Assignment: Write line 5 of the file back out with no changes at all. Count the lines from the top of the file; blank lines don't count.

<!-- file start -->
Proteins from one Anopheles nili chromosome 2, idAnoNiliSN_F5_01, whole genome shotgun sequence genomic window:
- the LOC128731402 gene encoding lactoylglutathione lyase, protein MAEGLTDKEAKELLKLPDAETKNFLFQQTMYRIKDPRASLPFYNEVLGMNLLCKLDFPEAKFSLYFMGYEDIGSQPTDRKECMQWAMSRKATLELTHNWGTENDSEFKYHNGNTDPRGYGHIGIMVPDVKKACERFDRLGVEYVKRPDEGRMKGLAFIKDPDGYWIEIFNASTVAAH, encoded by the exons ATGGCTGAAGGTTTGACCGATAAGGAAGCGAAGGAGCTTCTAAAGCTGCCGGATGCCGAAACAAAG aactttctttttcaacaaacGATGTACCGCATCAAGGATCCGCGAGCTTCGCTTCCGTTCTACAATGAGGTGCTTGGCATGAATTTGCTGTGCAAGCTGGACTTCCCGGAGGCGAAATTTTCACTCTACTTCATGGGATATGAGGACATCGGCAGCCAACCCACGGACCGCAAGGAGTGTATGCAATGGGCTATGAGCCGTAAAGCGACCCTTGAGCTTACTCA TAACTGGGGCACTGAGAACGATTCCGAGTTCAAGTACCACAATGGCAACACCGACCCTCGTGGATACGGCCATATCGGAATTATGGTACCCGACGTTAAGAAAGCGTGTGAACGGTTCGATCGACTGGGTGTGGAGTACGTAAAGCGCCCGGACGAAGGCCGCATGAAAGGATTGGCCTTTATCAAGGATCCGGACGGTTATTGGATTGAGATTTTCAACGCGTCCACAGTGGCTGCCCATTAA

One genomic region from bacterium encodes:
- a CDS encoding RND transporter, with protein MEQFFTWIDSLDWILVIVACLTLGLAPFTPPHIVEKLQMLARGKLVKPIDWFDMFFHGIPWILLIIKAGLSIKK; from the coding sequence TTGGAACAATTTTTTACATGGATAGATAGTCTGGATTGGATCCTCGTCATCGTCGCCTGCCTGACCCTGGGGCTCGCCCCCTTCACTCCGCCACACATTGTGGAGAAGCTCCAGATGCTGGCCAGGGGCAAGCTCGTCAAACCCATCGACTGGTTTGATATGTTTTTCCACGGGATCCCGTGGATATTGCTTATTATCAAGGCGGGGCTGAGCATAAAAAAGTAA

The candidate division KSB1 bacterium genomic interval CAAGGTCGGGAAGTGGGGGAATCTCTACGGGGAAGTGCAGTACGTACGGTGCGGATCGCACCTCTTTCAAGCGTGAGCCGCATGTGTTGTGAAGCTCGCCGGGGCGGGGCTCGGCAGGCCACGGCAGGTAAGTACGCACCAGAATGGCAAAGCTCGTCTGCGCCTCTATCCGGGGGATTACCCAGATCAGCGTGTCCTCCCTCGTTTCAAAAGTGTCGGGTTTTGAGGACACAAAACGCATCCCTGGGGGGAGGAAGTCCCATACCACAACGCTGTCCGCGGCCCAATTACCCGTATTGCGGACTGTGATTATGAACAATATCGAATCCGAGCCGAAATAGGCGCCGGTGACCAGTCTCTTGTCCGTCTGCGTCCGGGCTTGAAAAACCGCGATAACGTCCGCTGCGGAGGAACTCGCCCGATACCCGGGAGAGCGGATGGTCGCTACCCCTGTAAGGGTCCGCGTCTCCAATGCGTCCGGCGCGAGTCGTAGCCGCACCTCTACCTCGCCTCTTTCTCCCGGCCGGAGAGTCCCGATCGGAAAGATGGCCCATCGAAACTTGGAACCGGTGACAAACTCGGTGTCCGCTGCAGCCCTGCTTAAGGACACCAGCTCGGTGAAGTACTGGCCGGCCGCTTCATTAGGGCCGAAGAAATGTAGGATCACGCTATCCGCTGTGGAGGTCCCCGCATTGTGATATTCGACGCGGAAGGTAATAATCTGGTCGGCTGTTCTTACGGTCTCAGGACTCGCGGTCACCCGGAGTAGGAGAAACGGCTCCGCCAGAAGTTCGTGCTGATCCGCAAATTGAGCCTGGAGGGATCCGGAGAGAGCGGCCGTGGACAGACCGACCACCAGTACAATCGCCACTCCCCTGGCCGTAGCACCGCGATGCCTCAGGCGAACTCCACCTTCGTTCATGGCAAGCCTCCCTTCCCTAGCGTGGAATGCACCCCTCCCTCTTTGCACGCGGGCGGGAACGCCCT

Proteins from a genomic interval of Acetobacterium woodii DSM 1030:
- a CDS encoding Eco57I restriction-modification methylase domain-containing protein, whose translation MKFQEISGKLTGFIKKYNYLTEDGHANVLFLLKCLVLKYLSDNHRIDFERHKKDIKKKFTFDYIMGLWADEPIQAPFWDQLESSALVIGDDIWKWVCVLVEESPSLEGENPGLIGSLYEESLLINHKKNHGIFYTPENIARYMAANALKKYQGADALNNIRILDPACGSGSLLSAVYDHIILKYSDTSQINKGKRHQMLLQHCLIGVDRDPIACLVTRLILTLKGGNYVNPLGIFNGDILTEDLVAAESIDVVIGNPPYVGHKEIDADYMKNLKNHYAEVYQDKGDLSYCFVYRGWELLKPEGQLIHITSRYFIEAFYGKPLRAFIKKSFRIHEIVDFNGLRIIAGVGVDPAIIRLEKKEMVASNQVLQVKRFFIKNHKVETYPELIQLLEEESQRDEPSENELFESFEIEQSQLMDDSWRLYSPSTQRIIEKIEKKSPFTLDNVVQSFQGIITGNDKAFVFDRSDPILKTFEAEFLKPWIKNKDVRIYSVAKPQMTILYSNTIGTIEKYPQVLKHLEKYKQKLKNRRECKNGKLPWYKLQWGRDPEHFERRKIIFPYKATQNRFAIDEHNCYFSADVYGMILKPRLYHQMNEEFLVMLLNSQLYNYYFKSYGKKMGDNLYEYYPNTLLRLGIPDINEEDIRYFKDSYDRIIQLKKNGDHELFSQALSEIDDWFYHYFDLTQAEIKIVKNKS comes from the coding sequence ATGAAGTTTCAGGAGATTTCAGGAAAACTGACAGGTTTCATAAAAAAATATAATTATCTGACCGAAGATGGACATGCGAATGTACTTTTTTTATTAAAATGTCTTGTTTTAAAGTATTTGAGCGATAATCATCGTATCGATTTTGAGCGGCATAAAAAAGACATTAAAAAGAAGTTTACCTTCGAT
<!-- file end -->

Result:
The candidate division KSB1 bacterium genomic interval CAAGGTCGGGAAGTGGGGGAATCTCTACGGGGAAGTGCAGTACGTACGGTGCGGATCGCACCTCTTTCAAGCGTGAGCCGCATGTGTTGTGAAGCTCGCCGGGGCGGGGCTCGGCAGGCCACGGCAGGTAAGTACGCACCAGAATGGCAAAGCTCGTCTGCGCCTCTATCCGGGGGATTACCCAGATCAGCGTGTCCTCCCTCGTTTCAAAAGTGTCGGGTTTTGAGGACACAAAACGCATCCCTGGGGGGAGGAAGTCCCATACCACAACGCTGTCCGCGGCCCAATTACCCGTATTGCGGACTGTGATTATGAACAATATCGAATCCGAGCCGAAATAGGCGCCGGTGACCAGTCTCTTGTCCGTCTGCGTCCGGGCTTGAAAAACCGCGATAACGTCCGCTGCGGAGGAACTCGCCCGATACCCGGGAGAGCGGATGGTCGCTACCCCTGTAAGGGTCCGCGTCTCCAATGCGTCCGGCGCGAGTCGTAGCCGCACCTCTACCTCGCCTCTTTCTCCCGGCCGGAGAGTCCCGATCGGAAAGATGGCCCATCGAAACTTGGAACCGGTGACAAACTCGGTGTCCGCTGCAGCCCTGCTTAAGGACACCAGCTCGGTGAAGTACTGGCCGGCCGCTTCATTAGGGCCGAAGAAATGTAGGATCACGCTATCCGCTGTGGAGGTCCCCGCATTGTGATATTCGACGCGGAAGGTAATAATCTGGTCGGCTGTTCTTACGGTCTCAGGACTCGCGGTCACCCGGAGTAGGAGAAACGGCTCCGCCAGAAGTTCGTGCTGATCCGCAAATTGAGCCTGGAGGGATCCGGAGAGAGCGGCCGTGGACAGACCGACCACCAGTACAATCGCCACTCCCCTGGCCGTAGCACCGCGATGCCTCAGGCGAACTCCACCTTCGTTCATGGCAAGCCTCCCTTCCCTAGCGTGGAATGCACCCCTCCCTCTTTGCACGCGGGCGGGAACGCCCT